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Consulting the Chart- Through Week 5

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Some advanced stats to help you better understand your Washington Huskies

NCAA Football: Brigham Young at Washington Jennifer Buchanan-USA TODAY Sports

Leading up to the Auburn game I saw a graph showing all of the relevant passing statistics for when Jarrett Stidham throws to each section of the field. It was extremely interesting and led me to want to see a similar chart for Jake Browning. However, any attempt at finding similar data was hidden behind a financially unfeasible paywall. So I decided to do my own charting this season. Now that we’re through more than a third of the season I thought I’d share some of the trends that are developing. You won’t get comparisons to what other teams are doing and they won’t be as detailed as PFF or others might be able to provide but the price is pretty good. I won’t run this column every week through the rest of the season but will get in a few additional updates.

I use success rate throughout the tables below. For those unfamiliar with it, success rate is defined as: “A common Football Outsiders tool used to measure efficiency by determining whether every play of a given game was successful or not. The terms of success in college football: 50 percent of necessary yardage on first down, 70 percent on second down, and 100 percent on third and fourth down.” So a gain of 5 yards on 1st down would be considered successful. Then on 2nd and 5 it would take a gain of 4 yards in order to be considered successful. Finally converting the 3rd and 1 would give you 3 straight successful plays.

Formation Types

Offense

The Husky offense relies on the Tight End position as much as any other modern college football program. While so many programs have gone exclusively to 4 or 5 WR sets, the Huskies have gone the opposite direction (although less so than last season).

Washington Offensive Formations, Play Type, Success Rates

Running Backs Wide Receivers Tight Ends # of Snaps % of Runs Run Success Rate % of Passes Pass Success Rate
Running Backs Wide Receivers Tight Ends # of Snaps % of Runs Run Success Rate % of Passes Pass Success Rate
1 3 1 168 30.95% 51.92% 69.05% 47.41%
1 2 2 131 70.23% 48.91% 29.77% 61.54%
1 1 3 13 84.62% 36.36% 15.38% 50.00%
2 2 1 5 80.00% 25.00% 20.00% 100.00%
1 4 0 3 0.00% N/A 100.00% 33.33%
0 3 2 3 0.00% N/A 33.33% 0.00%
0 4 1 2 0.00% N/A 100.00% 50.00%
2 1 2 1 100.00% 100.00% 0.00% N/A

Washington operates almost exclusively with a single back and then either 3 receivers plus a TE or 2 of each. However, they will vary where those personnel line up. In a clear passing down the TE may split out wide or on a clear running down multiple receivers may be brought close to the line.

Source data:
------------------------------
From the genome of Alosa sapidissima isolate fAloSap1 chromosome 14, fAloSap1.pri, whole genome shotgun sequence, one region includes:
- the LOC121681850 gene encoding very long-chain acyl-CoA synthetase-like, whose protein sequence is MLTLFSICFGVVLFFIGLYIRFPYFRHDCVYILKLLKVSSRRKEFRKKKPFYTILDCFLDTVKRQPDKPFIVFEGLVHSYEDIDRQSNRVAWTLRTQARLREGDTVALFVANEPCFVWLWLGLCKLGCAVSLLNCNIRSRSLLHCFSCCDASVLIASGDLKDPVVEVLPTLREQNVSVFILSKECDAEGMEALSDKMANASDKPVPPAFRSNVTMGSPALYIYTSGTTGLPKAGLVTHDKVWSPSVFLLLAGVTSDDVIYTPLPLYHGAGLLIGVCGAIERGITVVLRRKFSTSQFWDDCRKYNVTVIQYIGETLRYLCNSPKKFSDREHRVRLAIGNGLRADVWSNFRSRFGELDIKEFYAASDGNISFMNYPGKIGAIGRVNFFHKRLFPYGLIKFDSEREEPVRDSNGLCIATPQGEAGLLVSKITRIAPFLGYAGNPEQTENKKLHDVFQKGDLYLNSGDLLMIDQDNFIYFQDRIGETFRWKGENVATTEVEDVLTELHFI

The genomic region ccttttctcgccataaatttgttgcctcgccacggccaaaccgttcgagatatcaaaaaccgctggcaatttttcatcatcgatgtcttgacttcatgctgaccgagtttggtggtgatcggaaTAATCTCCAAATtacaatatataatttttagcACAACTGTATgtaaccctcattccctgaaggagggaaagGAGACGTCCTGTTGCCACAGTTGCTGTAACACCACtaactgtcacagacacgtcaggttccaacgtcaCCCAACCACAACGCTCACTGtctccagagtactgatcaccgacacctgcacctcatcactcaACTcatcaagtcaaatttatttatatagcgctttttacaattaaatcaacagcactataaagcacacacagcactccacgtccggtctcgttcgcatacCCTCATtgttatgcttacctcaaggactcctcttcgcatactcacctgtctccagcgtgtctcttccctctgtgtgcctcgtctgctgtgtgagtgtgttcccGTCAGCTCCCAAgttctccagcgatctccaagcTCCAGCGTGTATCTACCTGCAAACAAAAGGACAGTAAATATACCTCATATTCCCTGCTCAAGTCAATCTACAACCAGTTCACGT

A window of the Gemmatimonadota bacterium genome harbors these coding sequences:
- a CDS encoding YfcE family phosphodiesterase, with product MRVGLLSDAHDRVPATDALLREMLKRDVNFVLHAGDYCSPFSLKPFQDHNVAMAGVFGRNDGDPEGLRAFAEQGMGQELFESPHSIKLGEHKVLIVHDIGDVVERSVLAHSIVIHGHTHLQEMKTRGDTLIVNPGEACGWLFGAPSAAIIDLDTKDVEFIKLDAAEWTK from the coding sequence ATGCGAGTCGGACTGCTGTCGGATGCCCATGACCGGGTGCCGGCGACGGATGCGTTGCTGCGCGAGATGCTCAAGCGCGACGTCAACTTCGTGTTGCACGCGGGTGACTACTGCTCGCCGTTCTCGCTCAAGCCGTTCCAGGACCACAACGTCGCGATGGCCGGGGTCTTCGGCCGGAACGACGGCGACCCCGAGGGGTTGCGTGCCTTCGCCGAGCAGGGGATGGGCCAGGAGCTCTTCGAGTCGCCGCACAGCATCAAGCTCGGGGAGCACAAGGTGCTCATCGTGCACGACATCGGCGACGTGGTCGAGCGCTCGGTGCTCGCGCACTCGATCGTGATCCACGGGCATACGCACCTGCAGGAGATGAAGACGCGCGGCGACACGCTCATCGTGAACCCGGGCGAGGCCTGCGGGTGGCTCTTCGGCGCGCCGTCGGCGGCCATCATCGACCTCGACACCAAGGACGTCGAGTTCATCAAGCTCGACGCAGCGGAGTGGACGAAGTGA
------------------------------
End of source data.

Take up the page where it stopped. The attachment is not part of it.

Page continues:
But the trends are pretty clear. If the Huskies bring in a 2nd TE they are most likely going to run the ball. If they bring in a 3rd WR they are most likely to throw the ball. Defenses know that which is probably why the success rate for the less common outcome is greater than for the more common outcome. It’s obviously not as simple as throwing it more with 2 TEs or running it more out with 3 WRs though. If the run/pass splits in each formation get closer to 50/50 then the defense won’t be caught off guard as often.

Defense

A quick note before we look at the defensive numbers. At the beginning of the season I counted Jaylen Johnson as a D-Lineman rather than an OLB. He has been playing standing up as a jumbo 2nd OLB in the base Husky defense with Greg Gaines and either Shane Bowman or Levi Onwuzurike inside as DTs. But in the numbers below he’s considered a DL every single time. So based on alignment these numbers may not be exactly accurate. However, even with Johnson playing standing up on the edge the 3 D-Linemen category shows that UW has 3 guys at 290+ out on the field at a time rather than 2 plus some at 260 or so.

Washington Defensive Formations, Play Type, Success Rate

D-Linemen OLBs ILBs DBs # of Snaps % of Runs Run Success Rate % of Passes Pass Success rate
D-Linemen OLBs ILBs DBs # of Snaps % of Runs Run Success Rate % of Passes Pass Success rate
2 2 2 5 156 42.95% 40.30% 57.05% 33.71%
3 1 2 5 121 57.85% 35.71% 42.15% 43.14%
1 2 2 6 32 15.63% 20.00% 84.38% 37.04%
1 2 1 7 8 12.50% 100.00% 87.50% 28.57%
4 2 1 4 3 100.00% 66.67% 0.00% N/A
4 2 2 3 3 33.33% 100.00% 66.67% 0.00%
3 2 2 5 2 100.00% 50.00% 0.00% N/A
1 1 2 7 1 0.00% N/A 100.00% 100.00%

There are a couple of variations but UW essentially only has 4 types of player groupings although they can drop into a ton of different looks out of those groupings once the ball is snapped. Their most common look is the traditional nickel defense that looks like a 2-4-5. Opponents have had a little more success running the ball against this front but pass it a little more often.

Then they have the 3-3-5 look which is normally what they start the game with. Once again, the numbers are technically skewed even further towards the 2-4-5 because they often play Jaylen Johnson as the OLB when playing alongside 2 other D-Linemen. As expected, the Huskies play this more often on running downs and so opponents are running the ball more although they’re taking advantage of the extra big body with a better success rate in the passing game.